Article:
Meet These Three Heroes Championing A Greener India

Though climate change is a big challenge, hope exists in the form of forest warriors who are on a mission to protect the green cover of India. This World Environment Day, we celebrate them
Many forest warriors have made it their mission to protect the green cover of India.
Many forest warriors have made it their mission to protect the green cover of India.

The past few years have been peppered with clear evidence of a climate and biodiversity crisis edging dangerously beyond our control. While most of humanity takes things for granted, a group of individuals sees things as they are&ndashthe environment is in a precarious state and saving our world will require all of us to step up. These green warriors are raising awareness about the situation and striving to ensure that we all have a safe place to call home. According to various United Nations reports, since the 1980s, each decade has been warmer than the previous one, with the last decade, 2011-2020, being the warmest on record. Every year, environmental factors take the lives of around 13 million people, and there has been a spike in the number of people living in areas with extreme water shortage.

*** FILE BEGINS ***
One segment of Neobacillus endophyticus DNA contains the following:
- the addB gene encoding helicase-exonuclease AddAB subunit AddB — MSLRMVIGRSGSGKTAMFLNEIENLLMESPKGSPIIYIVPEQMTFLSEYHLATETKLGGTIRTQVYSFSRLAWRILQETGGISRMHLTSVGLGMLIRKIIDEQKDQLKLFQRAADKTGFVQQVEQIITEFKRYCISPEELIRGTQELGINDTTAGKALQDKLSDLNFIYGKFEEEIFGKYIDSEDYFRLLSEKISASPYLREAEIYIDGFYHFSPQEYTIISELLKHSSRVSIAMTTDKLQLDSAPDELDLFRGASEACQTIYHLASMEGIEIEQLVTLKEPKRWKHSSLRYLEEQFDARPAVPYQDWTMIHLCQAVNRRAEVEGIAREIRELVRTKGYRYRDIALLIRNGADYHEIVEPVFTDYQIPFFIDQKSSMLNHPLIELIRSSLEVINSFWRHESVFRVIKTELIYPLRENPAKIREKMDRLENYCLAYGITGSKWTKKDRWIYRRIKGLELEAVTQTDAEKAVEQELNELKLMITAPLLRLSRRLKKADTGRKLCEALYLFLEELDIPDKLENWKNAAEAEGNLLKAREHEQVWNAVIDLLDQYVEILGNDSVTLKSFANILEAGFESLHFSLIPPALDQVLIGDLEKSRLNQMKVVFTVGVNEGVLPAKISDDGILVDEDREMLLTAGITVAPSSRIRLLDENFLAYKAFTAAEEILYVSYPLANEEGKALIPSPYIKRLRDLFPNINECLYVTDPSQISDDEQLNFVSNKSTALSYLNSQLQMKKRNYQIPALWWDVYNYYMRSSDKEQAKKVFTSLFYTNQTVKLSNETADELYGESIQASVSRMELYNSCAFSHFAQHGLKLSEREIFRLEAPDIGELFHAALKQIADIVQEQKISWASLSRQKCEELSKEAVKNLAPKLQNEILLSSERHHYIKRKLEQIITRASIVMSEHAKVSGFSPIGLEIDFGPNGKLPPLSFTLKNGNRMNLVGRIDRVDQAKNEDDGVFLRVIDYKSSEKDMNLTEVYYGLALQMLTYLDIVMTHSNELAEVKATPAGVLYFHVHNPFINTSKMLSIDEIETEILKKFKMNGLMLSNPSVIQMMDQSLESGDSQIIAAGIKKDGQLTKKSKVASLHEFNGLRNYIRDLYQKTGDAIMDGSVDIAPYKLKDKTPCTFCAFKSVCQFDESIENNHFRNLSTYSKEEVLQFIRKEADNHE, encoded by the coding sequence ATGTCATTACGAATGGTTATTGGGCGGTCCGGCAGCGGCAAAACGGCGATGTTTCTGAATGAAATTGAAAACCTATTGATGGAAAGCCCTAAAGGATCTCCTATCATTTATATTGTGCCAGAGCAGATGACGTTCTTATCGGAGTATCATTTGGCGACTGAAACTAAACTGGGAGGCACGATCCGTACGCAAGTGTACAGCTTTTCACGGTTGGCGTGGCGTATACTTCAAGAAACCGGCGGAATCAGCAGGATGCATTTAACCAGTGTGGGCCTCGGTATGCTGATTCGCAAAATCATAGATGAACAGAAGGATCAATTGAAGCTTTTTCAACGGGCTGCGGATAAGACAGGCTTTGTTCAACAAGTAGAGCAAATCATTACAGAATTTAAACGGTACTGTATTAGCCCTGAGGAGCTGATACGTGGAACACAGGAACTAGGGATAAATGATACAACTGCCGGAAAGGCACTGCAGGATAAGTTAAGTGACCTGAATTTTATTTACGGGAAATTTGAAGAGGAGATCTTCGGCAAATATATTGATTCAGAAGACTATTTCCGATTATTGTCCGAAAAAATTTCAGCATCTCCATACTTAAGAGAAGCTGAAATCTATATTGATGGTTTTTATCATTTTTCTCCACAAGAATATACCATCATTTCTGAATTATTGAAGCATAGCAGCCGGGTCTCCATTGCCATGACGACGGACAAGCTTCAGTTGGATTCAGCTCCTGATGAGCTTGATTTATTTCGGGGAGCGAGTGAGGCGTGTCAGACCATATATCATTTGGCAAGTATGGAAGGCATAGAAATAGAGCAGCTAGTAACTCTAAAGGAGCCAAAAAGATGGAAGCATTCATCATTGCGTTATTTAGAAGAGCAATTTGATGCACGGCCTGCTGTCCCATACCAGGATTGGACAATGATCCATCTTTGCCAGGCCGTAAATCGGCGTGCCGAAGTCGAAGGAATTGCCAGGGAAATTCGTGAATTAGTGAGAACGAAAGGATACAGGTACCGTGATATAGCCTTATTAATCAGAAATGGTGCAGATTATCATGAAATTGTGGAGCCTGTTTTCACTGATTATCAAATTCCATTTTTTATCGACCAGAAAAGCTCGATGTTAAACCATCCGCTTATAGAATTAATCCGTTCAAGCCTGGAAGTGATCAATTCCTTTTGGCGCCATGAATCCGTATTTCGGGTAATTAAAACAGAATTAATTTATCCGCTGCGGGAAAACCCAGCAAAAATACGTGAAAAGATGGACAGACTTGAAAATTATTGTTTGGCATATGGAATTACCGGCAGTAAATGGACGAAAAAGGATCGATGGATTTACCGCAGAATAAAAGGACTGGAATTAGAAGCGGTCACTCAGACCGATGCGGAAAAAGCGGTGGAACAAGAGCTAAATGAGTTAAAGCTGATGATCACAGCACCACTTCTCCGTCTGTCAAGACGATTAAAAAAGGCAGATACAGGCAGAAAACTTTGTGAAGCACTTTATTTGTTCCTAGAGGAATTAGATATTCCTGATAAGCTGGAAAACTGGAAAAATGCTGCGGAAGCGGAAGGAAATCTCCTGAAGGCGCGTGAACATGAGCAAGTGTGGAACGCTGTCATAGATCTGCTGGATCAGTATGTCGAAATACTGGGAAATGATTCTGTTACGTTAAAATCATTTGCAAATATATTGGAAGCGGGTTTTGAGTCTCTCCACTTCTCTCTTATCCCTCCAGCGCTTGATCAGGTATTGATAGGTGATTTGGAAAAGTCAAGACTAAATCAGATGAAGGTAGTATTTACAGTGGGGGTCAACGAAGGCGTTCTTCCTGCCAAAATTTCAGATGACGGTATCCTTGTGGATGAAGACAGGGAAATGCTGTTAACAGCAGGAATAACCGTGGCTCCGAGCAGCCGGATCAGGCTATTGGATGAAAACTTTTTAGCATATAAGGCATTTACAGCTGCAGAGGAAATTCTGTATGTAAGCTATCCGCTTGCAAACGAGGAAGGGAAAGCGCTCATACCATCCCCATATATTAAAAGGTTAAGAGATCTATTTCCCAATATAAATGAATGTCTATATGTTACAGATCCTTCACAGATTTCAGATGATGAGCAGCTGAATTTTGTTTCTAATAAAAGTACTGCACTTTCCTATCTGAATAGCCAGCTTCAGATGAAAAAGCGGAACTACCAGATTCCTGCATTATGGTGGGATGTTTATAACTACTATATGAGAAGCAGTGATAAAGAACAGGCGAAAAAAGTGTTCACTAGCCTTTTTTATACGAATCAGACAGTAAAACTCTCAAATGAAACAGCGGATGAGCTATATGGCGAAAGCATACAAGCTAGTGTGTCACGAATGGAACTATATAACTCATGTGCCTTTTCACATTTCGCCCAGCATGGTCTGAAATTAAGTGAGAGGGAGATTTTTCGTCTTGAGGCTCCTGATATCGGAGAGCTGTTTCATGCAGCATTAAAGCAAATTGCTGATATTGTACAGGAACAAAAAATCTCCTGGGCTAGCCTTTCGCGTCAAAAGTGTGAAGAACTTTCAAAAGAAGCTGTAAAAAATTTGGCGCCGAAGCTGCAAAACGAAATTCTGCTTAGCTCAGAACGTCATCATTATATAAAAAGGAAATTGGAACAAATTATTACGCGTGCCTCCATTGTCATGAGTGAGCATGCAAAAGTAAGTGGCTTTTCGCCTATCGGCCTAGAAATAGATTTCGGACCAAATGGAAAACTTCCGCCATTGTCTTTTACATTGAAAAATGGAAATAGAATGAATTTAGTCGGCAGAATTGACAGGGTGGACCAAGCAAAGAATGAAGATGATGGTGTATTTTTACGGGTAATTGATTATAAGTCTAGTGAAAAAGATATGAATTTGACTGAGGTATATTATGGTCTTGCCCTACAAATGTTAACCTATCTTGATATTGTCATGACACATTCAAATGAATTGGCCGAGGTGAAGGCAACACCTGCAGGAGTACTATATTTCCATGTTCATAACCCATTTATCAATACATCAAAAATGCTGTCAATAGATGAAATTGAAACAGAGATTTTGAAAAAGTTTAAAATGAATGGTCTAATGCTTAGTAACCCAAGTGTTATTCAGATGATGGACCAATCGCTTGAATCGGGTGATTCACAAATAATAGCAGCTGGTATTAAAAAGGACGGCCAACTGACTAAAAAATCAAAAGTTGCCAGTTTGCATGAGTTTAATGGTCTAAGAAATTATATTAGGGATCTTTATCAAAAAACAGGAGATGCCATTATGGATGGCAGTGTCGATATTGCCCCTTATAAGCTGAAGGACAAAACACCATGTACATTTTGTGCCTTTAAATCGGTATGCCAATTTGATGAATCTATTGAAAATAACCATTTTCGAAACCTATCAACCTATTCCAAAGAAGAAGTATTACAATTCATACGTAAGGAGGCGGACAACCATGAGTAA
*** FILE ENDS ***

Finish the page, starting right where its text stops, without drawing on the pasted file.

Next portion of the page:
In the face of such unending, disturbing news, how can ordinary citizens become active participants in the natural world around us "Sadly, people these days, especially children, don't have the natural proximity to wildlife and nature. Parents can tackle this lack of sensitization to nature by watching wildlife documentaries, going for walks in green spaces, and introducing their children to trees, birds, and butterflies," explained Dr Sutirtha Dutta, a scientist at the Wildlife Institute of India (WII). "Interning with organizations such as World Wildlife Fund and WII is also a great way to learn about the environment and participate actively. These days you can even download mobile applications like eBird and iNaturalist that can identify the plants and animals around you and connect you with a community of scientists and naturalists who can help you learn more about nature." From Uttarakhand to Assam to Tamil Nadu, these fierce forest warriors are giving us hope amidst an increasing sense of despair.

Marimuthu Yoganathan, Tamil Nadu